Hit or Miss

Only time will tell…

I hate to say it, but I think moving to New York was a mistake. You never know how you’ll match up with a job until you try it, and quite frankly I’m proving pretty incapable so far. And I’m pretty sure I’m not enjoying what I’m doing. I have no clue how to make any friends — not that I have any free time to do so. Additionally I’m too much of cheapskate to go do anything fun, or even buy groceries (resulting in a few weeks of eating only peanut butter sandwiches).

I know I’m probably just cranky because it’s the night before student check-in and there’s a million things not finished and I’ll be facing a horde of angry parents tomorrow. I’m trying not to think too much about the job I turned down in Wisconsin that would have paid more and given me a nicer place to live with a meal plan, free laundry, and a reserved parking spot right outside my dorm.

If I can make it past this weekend, maybe New York will prove me wrong.

6 responses so far (Respond)

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Hey Matt… you’ve only just arrived. Give NY a chance: once the students are in, and there are people around that you have an immediate commonality with, you’ll make some good friends.

When things slow down a bit, start looking around for volunteer opportunities… it’s a big city, and you could make a difference — all while meeting new people!

And good luck with check-in tomorrow!

– sG

Silus Grok | 23 Aug 2003
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Matt, for what it’s worth, I tell people to expect to spend months 2-4 in NYC questioning the choice to be here and feeling a bit overwhelmed. It’s a *huge* change. But rest assured, you’re waaay to early into this thing to know whether it’s a good or bad choice. Wait until you get the swing of things and you’re a bit more comfortable before you draw any conclusions.

For most of the first year I was here, I really understood what someone had once told me about moving to NYC: That eventually you always end up curled in a ball on the floor of your bedroom or bathroom, bawling your eyes out and wondering how you were ever going to make it. It’s a tough trial by fire, but it’s nothing compared to, say, coming out. And like any difficult process, it’s well worth the effort.

Hang in there, feel free to give me a call or shoot me an email if you ever start to lose faith, and rest assured, even those of us who *love* this city and would never want to be anywhere else spent some time feeling like you do now.

Anil | 23 Aug 2003
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it seems like such an absurd choice — New York or parking — but I really, really know what you mean. Speaking as one who has live in Missouri and in New York (as well as Puerto Rico, Boston, et al) I think the true dilemma is that one can never be happy in one place when one has known the conveniences, inconveniences, pleasures and deprivations of another.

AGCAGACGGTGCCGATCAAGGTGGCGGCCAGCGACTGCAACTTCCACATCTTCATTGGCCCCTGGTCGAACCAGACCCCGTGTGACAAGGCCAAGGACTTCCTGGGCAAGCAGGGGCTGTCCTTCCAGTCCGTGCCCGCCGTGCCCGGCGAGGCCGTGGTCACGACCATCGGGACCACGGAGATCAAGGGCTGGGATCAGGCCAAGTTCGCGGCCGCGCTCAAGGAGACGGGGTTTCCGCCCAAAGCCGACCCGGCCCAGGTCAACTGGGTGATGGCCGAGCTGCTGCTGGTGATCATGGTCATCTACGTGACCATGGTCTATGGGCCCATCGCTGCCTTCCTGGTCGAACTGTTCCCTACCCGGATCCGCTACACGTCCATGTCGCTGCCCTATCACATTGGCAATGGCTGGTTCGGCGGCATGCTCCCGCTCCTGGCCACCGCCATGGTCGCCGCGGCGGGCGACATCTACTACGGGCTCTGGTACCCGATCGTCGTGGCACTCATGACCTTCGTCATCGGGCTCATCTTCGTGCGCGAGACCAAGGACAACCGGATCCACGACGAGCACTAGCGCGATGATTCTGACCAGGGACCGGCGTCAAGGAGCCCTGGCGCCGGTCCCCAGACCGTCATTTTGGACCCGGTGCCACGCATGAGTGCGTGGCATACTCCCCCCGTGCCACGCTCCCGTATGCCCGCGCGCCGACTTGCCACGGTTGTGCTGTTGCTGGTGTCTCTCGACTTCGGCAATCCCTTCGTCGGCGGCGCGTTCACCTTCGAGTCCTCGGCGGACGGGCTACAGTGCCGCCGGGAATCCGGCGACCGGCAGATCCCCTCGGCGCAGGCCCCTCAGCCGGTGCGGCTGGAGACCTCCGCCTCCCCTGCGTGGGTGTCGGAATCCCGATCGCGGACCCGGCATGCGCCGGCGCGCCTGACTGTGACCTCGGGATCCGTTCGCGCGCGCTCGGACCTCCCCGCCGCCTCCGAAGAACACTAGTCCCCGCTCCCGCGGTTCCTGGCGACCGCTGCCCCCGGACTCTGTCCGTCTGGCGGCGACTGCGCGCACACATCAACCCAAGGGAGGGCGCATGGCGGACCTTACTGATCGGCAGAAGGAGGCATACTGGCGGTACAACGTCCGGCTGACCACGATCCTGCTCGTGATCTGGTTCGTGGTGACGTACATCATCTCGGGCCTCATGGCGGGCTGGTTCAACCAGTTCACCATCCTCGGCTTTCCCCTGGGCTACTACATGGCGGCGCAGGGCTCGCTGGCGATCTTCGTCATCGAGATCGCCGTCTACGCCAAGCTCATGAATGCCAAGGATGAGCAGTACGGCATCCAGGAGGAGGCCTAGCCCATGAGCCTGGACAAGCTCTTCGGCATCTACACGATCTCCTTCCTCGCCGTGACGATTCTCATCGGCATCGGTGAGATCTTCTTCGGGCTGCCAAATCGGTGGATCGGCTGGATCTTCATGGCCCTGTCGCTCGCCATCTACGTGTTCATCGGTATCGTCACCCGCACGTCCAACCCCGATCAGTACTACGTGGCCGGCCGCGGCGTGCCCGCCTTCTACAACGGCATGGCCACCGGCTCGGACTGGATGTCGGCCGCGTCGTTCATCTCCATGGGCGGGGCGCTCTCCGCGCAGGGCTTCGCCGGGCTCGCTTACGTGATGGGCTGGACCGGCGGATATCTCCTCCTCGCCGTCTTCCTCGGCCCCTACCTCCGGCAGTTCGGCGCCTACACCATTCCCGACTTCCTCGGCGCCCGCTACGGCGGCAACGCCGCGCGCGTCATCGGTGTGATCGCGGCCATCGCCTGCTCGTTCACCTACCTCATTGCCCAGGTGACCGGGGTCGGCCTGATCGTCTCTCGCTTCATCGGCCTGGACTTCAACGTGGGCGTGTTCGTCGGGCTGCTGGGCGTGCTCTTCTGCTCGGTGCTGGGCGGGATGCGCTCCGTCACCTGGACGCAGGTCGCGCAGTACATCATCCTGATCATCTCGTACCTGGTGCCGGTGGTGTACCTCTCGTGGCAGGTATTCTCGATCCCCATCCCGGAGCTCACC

And, to some extent, the same is true for changing jobs. and men.

but mostly, matt, I want to smack you. you’re in New York City. for the love of all that’s holy, go to a museum, have a drink at a gay piano bar, give my best to mike, and count your blessings.

david | 23 Aug 2003
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I have been reading your blog for a little under a year, and you have always seemed so straight forward and to the point, I never imagined you being “scared” of NY, thought it was the perfect place for you. I am jealous of what you have, and the opportunity you have to tell everyone about it. We could always trade, you come here to boring ol’ London Ontario Canada, and I move to NY 🙂 Good luck Matt, you’ll make it!

JennyAnn | 23 Aug 2003
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Hey Matt,

I’m a small-town Missouri boy who lived two years in NYC and now seven (can it possibly be that long?) in D.C. Don’t give up on Gotham just yet. I bet you’ll be nearly a native by Halloween. Speaking of Halloween, New York is a very fun place to spend Halloween.

Mike | 25 Aug 2003
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Matt,
When I moved here 30 months ago, I wanted to pack up everything, call myself a failure and leave town every 2-3 weeks. Now that feeling hits every 9-12 months. Give it time. You have yet to have one of those “damn, how could I ever leave this city” moments. When you do, you’ll be able to look back on those times and remember exactly why you moved here in the first place. Hang in there.

Aaron | 26 Aug 2003